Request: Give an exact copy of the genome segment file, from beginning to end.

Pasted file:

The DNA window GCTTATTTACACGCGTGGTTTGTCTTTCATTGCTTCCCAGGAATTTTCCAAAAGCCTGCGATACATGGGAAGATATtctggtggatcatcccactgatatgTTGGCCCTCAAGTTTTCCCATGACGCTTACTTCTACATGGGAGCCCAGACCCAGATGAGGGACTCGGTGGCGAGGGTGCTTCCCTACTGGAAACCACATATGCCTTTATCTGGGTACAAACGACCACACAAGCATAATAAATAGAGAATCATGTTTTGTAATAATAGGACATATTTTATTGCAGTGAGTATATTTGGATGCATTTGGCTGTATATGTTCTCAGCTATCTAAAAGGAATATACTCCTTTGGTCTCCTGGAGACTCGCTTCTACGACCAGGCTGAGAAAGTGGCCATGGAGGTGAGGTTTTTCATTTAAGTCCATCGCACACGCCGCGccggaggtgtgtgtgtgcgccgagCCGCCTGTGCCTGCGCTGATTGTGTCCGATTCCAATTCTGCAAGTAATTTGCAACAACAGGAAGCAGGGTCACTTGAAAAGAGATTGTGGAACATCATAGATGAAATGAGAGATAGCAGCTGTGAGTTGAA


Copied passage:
The DNA window GCTTATTTACACGCGTGGTTTGTCTTTCATTGCTTCCCAGGAATTTTCCAAAAGCCTGCGATACATGGGAAGATATtctggtggatcatcccactgatatgTTGGCCCTCAAGTTTTCCCATGACGCTTACTTCTACATGGGAGCCCAGACCCAGATGAGGGACTCGGTGGCGAGGGTGCTTCCCTACTGGAAACCACATATGCCTTTATCTGGGTACAAACGACCACACAAGCATAATAAATAGAGAATCATGTTTTGTAATAATAGGACATATTTTATTGCAGTGAGTATATTTGGATGCATTTGGCTGTATATGTTCTCAGCTATCTAAAAGGAATATACTCCTTTGGTCTCCTGGAGACTCGCTTCTACGACCAGGCTGAGAAAGTGGCCATGGAGGTGAGGTTTTTCATTTAAGTCCATCGCACACGCCGCGccggaggtgtgtgtgtgcgccgagCCGCCTGTGCCTGCGCTGATTGTGTCCGATTCCAATTCTGCAAGTAATTTGCAACAACAGGAAGCAGGGTCACTTGAAAAGAGATTGTGGAACATCATAGATGAAATGAGAGATAGCAGCTGTGAGTTGAA